Venue: Cafe Nadery
Date: Saturday, January 4, 2014
Concert Review by Matt Cole
On Saturday, the 4th of January, I went down to Cafe Nadery in the West Village to hear some Persian classical music, played by the brothers Siavash and Kaveh Haghtalab. Cafe Nadery is named for an establishment in Tehran which, in the ’40s and ’50s, was one of the spots at which intellectuals gathered. The version in New York is a long, narrow room, with many pictures of notable Iranian writers and thinkers on the walls, and a bookshelf located behind where the musicians were to play, filled with a variety of titles, including books on Iran, chess, film noir, and a large selection in Farsi.
Soon, the musicians were ready to play, a brotherly duet consisting of Siavash Haghtalab on the tar (the Iranian analogue to an oud, or bouzouki) and Kaveh Haghtalab on kamancheh, a small bowed instrument which is played upright and the sounds of which reminded me of Madras fiddle music and the wonderful Baluchi sounds that I heard on a CD entitled Mystic Fiddle of the Proto-Gypsies. Before the music, Siavash talked a little about Persian classical music, realizing that at least some of the audience would be unfamiliar with it. He explained about the “seven famous modes” that are the backbone of Persian music, and told us that tonight we would be hearing two: Mahoor and Abou Ata. He also described the various parts of the pieces, ranging from rhythmic, to romance, to rhythmic with singing, and then invited the listeners in, saying, “Imagine a garden you’ve never been in before. This music will take your hand, and show you into this garden.”
The music began with solo tar, mainly descending figures with rapid picking and chording not unlike what can be heard on similar instruments from Greece to India, though definitely with its own Persian flavor. In came the kamancheh with a rhythmic triple meter that reminded me of the Baluchi music mentioned above. Soon, the music had shifted, now the tar was playing cheerful chords, with a hint of Irish, while the kamancheh played lyrical lines, with hints of Madras violin, albeit with less note bending.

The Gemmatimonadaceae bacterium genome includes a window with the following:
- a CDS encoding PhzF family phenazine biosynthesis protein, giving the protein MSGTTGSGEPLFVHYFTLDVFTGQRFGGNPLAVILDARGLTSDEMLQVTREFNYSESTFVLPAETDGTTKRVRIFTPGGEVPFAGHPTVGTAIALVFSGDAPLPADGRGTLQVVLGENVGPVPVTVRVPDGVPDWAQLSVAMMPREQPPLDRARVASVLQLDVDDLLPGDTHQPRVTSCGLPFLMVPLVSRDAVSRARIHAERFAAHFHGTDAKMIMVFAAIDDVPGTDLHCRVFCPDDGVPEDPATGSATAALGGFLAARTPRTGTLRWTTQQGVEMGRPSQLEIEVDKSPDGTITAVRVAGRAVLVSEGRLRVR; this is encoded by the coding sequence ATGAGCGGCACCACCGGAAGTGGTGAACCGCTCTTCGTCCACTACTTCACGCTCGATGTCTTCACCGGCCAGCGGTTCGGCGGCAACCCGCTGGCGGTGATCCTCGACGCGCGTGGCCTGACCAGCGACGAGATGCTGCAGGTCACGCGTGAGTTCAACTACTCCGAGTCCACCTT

Throughout the piece, the Haghtalab brothers proved adept at making smooth transitions between different sections, and making quirky rhythms sound smooth and natural. Kaveh covered a lot of ground with the kamancheh, at times adding left hand rhythms with adroit use of double stops, at other times adding lush harmonic layers to a trancy lead line that his brother was playing. At one point Siavash was singing in unison with the kamancheh line that Kaveh was playing, while his tar added subtle turbulence under the peaceful musical surface. A little later in the piece, Siavash was on his own with the tar, playing slow and free, punctuated with rapid motifs, with the sound getting more and more lush over time, and picking up hints of India towards the end of the sequence.
Soon Kaveh came back in, and the instruments sounded hopeful, with hints of Appalachia and in odd rhythm, while Siavash’s vocals evoked the crescent from Iran through Pakistan to Northern India. At this point, the guy sitting next to me was singing along, and actually not too badly. And thus the set ended.
The second set started with the same mode, so this time I listened to the more general shape of the music. Siavash often played fast, with rapid picking and fluid rhythms, often darting about whimsically on his fretboard. Often, his harmonic feel was like that of a Madras violin and percussion combo: the Thalya Vadya Ensemble (which you, the reader, should also check out). Kaveh’s playing often had that trancy Baluchi vibe which I’ve mentioned, and at times managed the neat trick of feeling like both Appalachia and India at the same time.
The last piece of the night was in the mode Abou Ata, and started with the brothers playing in unison in a triple meter that definitely did not feel like Western music (though one line somehow reminded me of Bach). The instrumental unison sections of this piece seemed to have a particularly nice timbre-mixing effect. I also noticed here that sometimes the scales and note intervals sounded a bit off for Western aural expectations; it’s a good thing to stay on one’s sonic toes and remember that there are many ways to make a cool-sounding scale. This piece was more minor-sounding, though at times with a hint of a major key, not unlike a melodic minor or Dorian mode. Again, the musicians stretched out rhythm and time, building to a rain of notes from the tar and kamancheh, and ending with singing alternating with rhythmic unison from the instruments.
After the show, I got to talk a little with Siavash, and mentioned to him the Appalachian and Irish sounds I’d heard. He told me that that was deliberate; when playing for audiences unfamiliar with Persian classical traditions it helps to include something that’s a little familiar. We also talked a little about the context of the music, and how it was generally played in small ensembles in intimate settings, as it is a highly improvisatory form, and can be hard to translate to large groups.
Overall, this was a fine performance by two masters of a venerable tradition, one which influences and is influenced by its many neighbors but nonetheless is its own unique and subtle mix of sounds and modes. The garden into which Siavash and Kaveh Haghtalab guided us that night in Cafe Nadery is a lovely one, and I look forward to exploring it further.